With so many types of insurance on the market to protect your self-storage business from risk, you may be tempted to skip on workers’ compensation. Here’s an overview of this coverage and why it’s vital to your operation.

Melanie Wichelman

October 21, 2017

4 Min Read
Workers Compensation Coverage: What It Is, Why Your Self-Storage Business Needs It

The basic concept behind workers’ compensation is to provide coverage for injuries or illnesses that result from a workplace accident. No fault or negligence needs to be proven. The employer pays for the insurance, and the business is covered for work-related accidents.

This product shouldn’t be overlooked by a self-storage owner if the business has any employees. Mishaps occur, even in the safest and cleanest environments. While you can’t always prevent them, you can be prepared and protected.

There are multiple benefits to workers’ comp insurance. For facility owners, it protects against lawsuits; for employees, it provides medical care and compensation for lost income. The coverage is designed to ensure that those injured or disabled while on the job receive proper recompense, negating the need for lawsuits, regardless of who’s at fault. Additionally, there’s dependent coverage for injured workers or even those who die because of a work-related accident or illness.

Mandatory Coverage

Though workers’ comp is required in nearly every state, the laws and requirements vary. Businesses that meet certain criteria must provide coverage for their employees or they could face fines and other serious consequences.

Many owners go to great lengths to protect their facilities with specialty coverages—property, general liability, flood, earthquake and many others—designed specifically for self-storage. Each coverage and policy is essential in its own way. This is no different for workers’ comp. For example, general-liability coverage has exclusions relating to the injury of an employee. If your jurisdiction requires worker’s comp, these exclusions apply, whether or not you have a policy. Therefore, this very important coverage must be considered a mandatory part of your insurance portfolio.

Who’s Covered?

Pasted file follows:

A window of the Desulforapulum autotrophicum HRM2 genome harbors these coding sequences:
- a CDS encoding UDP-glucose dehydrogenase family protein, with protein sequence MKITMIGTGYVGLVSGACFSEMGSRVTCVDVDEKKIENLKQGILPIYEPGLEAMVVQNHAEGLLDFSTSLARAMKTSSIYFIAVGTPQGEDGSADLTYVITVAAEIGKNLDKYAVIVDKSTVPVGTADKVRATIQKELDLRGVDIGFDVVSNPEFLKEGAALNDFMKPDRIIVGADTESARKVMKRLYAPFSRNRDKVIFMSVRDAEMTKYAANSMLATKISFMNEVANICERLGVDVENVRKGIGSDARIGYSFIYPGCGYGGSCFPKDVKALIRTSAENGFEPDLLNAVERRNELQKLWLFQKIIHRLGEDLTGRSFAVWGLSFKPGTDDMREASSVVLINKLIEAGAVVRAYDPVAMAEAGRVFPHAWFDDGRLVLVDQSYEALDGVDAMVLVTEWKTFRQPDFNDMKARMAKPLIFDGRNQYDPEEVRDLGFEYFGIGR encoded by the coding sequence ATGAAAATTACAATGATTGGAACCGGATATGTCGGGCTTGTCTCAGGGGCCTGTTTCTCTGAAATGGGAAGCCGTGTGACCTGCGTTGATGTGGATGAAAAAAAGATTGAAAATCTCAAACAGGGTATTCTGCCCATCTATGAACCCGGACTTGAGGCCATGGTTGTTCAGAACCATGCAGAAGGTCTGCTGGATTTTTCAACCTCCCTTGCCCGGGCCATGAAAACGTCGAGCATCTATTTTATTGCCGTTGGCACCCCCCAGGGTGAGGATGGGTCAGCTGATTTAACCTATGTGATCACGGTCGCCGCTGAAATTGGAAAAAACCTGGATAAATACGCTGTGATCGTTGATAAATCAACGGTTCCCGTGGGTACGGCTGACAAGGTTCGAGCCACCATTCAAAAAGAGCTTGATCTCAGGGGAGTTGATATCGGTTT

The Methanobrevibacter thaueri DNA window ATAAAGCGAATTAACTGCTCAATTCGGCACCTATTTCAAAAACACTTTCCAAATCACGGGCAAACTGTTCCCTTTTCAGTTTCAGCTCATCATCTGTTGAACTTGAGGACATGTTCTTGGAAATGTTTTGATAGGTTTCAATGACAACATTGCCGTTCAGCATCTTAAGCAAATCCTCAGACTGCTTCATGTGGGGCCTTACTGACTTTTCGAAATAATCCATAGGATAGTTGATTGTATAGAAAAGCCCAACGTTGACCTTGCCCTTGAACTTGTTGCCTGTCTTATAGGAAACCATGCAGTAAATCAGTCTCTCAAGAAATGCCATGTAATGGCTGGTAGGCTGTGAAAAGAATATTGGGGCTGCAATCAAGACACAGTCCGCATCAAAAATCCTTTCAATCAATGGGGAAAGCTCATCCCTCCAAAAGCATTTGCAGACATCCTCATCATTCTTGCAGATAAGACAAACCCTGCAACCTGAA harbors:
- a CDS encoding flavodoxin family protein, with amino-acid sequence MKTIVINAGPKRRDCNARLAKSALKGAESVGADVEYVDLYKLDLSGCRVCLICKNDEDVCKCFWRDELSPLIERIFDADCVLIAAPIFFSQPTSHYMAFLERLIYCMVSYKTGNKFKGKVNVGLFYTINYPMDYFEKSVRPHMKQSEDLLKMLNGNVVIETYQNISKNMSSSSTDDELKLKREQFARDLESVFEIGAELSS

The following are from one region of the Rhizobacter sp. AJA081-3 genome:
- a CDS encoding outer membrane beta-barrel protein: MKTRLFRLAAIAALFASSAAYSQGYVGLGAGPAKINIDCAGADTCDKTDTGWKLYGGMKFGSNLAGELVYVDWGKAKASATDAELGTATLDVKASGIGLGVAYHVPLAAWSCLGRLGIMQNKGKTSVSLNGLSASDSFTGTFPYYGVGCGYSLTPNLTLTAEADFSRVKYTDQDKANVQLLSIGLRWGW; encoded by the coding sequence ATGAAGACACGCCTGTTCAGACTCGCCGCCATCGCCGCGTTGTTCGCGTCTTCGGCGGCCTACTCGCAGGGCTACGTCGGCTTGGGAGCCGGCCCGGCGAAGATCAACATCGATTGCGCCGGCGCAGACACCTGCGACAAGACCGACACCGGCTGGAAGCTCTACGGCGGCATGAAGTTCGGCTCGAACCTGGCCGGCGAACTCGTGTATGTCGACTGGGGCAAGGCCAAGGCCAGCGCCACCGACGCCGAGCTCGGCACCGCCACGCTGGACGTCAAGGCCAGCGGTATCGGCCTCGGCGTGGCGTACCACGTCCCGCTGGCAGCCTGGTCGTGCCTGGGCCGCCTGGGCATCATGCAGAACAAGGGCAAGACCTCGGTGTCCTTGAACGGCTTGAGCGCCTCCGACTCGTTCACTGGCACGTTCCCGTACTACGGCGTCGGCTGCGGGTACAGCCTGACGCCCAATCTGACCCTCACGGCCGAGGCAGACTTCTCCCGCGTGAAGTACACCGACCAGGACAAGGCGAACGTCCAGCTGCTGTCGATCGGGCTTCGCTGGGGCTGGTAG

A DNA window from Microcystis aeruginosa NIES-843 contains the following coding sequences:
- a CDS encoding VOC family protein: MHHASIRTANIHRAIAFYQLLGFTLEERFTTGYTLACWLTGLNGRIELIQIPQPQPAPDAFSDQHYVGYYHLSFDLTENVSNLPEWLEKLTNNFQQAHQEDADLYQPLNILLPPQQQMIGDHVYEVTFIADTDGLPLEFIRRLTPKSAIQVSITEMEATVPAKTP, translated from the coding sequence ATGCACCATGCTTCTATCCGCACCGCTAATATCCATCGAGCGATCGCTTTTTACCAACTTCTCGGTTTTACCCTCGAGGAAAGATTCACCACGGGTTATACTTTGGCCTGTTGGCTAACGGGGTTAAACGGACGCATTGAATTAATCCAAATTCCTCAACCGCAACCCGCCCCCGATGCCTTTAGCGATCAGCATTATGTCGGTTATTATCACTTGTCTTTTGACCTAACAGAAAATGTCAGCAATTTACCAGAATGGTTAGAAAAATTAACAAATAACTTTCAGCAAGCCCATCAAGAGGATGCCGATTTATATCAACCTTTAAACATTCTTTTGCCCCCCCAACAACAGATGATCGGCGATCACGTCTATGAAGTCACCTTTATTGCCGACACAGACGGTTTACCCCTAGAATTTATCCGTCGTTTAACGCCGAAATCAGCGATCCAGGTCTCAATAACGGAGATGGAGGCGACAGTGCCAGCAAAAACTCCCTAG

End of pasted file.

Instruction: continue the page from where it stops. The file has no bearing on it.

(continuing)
When considering your workers’ comp needs, the real question lies in determining who qualifies as an employee and needs to be covered. By definition, an employee is someone hired to perform services under the direction and control of another person or company, known as “the employer.” An employer is any person or entity who gives direction to and exercises control over a worker. This means if you hire an independent contractor, he could be considered an employee for purposes of coverage under your policy, even if he’s not technically on your payroll. This is why it’s important to work with an insurance agent who specializes in self-storage and can work with the insurance company on your behalf.

When hiring staff, follow your state’s statutes and purchase adequate insurance to protect your business. When hiring licensed independent contractors or subcontractors, ensure they carry adequate insurance to reduce your liability in the event of a vendor-exposure claim. Hiring friends and family may be an attractive idea since they may be less expensive and you already have a great relationship with them; just make sure you follow the same protocols. Whether it’s a friend, family member or business partner, if someone is injured at the facility, it could become costly and cause hard feelings between all parties.

Financial Impact

The cost of a workers’ comp has many variables. The premium is based on several factors, such as facility location, payroll, class code, experience modifications and number of employees.

Additionally, coverage is an auditable policy, so if you underestimate your payroll, you’ll owe additional premium at the end of the year. If you don’t complete the necessary audit forms, the carrier may create its own calculation, which will probably result in additional cost to your business. On the other hand, if you overestimate your premium, the carrier may apply a credit to the following year’s insurance renewal, reducing the total expense.

Most owners exclude themselves from workers’ comp coverage. This is done for various reasons but primarily because they wouldn’t file this type of claim against themselves. Since the premium is based on annual payroll and number of employees, eliminating the owner can lower the cost. Most owners prefer to use their own healthcare benefits for coverage in the event of an accident or injury, which can save premium dollars.

Finding an Agent

When selecting an agent to help you with insurance coverage, find a carrier who has experienced claims handling. If an employee gets hurt on the job, you want him to recover and get back as quickly as possible. Your business relies on staff showing up to work healthy. The way a claim is handled could impact how soon an employee returns to work. Not only is responsiveness important, you want a carrier who has access to a wide variety of healthcare networks that are experienced in treating on-the-job injuries.

Workers’ comp is a vital, reasonably priced product that should be purchased if you have one or more employees. Talk to your insurance agent to ensure you have the correct coverage in place. Workers’ comp will give you peace of mind while protecting your business and employees.

Melanie Wichelman is an account executive with Universal Insurance Programs, which has created and provided specialized insurance coverages to the self-storage industry for more than 20 years. For more information, call 800.844.2101; visit www.universalinsuranceltd.com.

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